England's health

The Changing Face Of England’s Health – What Does It Tell Us About Self-Care?

An ageing and growing population, with the rise in rates of dementia, diabetes and mental health conditions, has meant that the NHS is having to adapt and change to cope with our changing health needs. While life expectancy is increasing, the number of years that people live in poor health is also increasing.

This shift will likely impact on an already pressured NHS, and there are calls for further investment to help the service deliver the right care. With many conditions being caused by lifestyle choices, could a greater focus on self-care be the answer?

England’s health in 2018

The state of England’s health has been a growing concern due to a population which is not only getting older, but is growing too. The Health Profile for England 2018 reports that the average life expectancy is now 79.6 years for men and 83.2 for women. There are now 2.71 times more 85+ year olds in England than there were in 1971.

While people are living longer, not all of these years are spent in good health. On average, men will spend 16 years of their lives in poor health, and women 19. As the population ages, so does the number of people who develop dementia, which is now the biggest cause of death in women. Other age-related conditions such as vision and hearing loss, joint and muscle problems have also increased.

However, some of the key causes of poor health in later life continue to be lifestyle-related. While the number of smokers has decreased (down from 26% to 19% in six years), there has still been an increase in obesity and diabetes, which can be put down to lifestyle. Almost one in four adults are classed as obese, a trend which Public Health England believe will continue to rise.

Meanwhile, amongst young people, a third of health problems are caused by mental health conditions such as anxiety and depression, as well as substance use.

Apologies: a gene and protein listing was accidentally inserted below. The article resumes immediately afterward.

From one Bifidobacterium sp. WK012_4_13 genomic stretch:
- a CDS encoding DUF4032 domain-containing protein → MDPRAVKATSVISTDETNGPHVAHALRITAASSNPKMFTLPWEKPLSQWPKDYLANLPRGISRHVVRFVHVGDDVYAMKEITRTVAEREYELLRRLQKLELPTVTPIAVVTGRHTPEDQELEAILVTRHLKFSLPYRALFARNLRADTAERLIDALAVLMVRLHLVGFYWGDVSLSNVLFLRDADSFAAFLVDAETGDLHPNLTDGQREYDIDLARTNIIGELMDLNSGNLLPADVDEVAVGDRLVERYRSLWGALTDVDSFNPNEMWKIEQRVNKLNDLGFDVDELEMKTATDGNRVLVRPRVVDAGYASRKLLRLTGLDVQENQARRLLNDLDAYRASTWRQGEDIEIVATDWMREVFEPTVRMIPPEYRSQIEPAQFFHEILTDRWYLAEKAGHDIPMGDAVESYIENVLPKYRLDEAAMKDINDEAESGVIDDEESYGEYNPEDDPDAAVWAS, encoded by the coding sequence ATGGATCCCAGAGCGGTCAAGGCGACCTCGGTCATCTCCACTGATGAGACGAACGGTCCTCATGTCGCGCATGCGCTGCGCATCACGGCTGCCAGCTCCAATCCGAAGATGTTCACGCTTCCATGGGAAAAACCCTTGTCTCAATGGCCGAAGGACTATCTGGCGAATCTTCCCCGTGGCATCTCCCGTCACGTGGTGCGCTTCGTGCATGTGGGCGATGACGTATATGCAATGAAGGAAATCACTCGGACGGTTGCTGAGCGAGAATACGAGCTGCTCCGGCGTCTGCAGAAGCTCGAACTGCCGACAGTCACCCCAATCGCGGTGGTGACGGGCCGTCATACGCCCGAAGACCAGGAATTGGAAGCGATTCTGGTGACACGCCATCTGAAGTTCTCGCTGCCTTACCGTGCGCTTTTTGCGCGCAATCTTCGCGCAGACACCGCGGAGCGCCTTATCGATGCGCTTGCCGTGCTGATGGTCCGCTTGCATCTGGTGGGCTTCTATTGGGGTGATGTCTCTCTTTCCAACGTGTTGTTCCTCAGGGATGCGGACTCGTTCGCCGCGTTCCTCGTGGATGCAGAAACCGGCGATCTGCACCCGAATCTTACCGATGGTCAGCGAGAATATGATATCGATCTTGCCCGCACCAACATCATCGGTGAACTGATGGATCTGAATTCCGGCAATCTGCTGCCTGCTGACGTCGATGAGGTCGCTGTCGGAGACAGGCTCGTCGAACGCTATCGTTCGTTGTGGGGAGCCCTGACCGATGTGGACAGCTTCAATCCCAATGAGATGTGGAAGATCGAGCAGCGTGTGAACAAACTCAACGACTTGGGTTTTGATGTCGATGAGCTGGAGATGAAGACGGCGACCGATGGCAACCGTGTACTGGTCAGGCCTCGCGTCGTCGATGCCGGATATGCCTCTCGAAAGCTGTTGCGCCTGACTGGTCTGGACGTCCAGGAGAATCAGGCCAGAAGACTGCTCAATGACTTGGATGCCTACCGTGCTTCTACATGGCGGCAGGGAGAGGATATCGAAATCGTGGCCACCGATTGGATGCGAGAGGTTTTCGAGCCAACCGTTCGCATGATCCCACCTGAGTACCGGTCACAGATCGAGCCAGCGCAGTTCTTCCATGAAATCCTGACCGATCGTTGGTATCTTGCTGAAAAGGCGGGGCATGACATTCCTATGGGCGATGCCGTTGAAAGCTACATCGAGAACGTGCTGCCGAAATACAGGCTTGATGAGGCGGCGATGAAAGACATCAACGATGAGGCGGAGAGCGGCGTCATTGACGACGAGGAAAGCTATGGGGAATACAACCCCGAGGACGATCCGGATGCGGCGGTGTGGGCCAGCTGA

Improving self-care for England’s health

The latest findings have led to officials calling for an increase in funding to help the NHS cope better with the changing health needs of the nation. However, as many causes of ill-health are lifestyle-related, could looking closer to home provide a simpler solution?

Self-care is becoming more and more important, and making changes to your lifestyle now could benefit you as you get older, keeping you strong and healthy. Some of the things you can do to improve your self-care include:

Eating a healthier diet

A balanced diet is a must for giving your body what it needs on a daily basis, as well as helping to keep your weight within a healthy range. Learn more about how calories work to make sure you don’t over/under eat and give your body the right amount of energy.

Drink more water

Water is important for our bodies to function, yet many people don’t drink enough. Aim to drink at least two litres a day and cut back on sugary, calorie-filled drinks,

Get plenty of exercise

Exercise is essential for keeping our bodies strong and helping with weight management. An active lifestyle will benefit you as you age and keep your heart strong. Physical activity guidelines recommend 150 of moderate exercise a week, and strength exercises on two days a week that work all key muscle groups.

Get outside

Some fresh air will do you good so ensure you get out of the house regularly. Being outdoors can improve your mental health by reducing stress and anxiety too.

Get plenty of sleep

Sleep will help your body to recover from the stresses of the day, giving both your body and mind a break. You should be getting 7-9 hours sleep a night so if you’re having problems sleeping, make sure you consult your GP.

Self-care is important, and if you’re worried about your health, make sure you book an appointment with your GP. Make essential lifestyle changes now to boost your overall health and look forward to a happier, healthier lifestyle as you get older.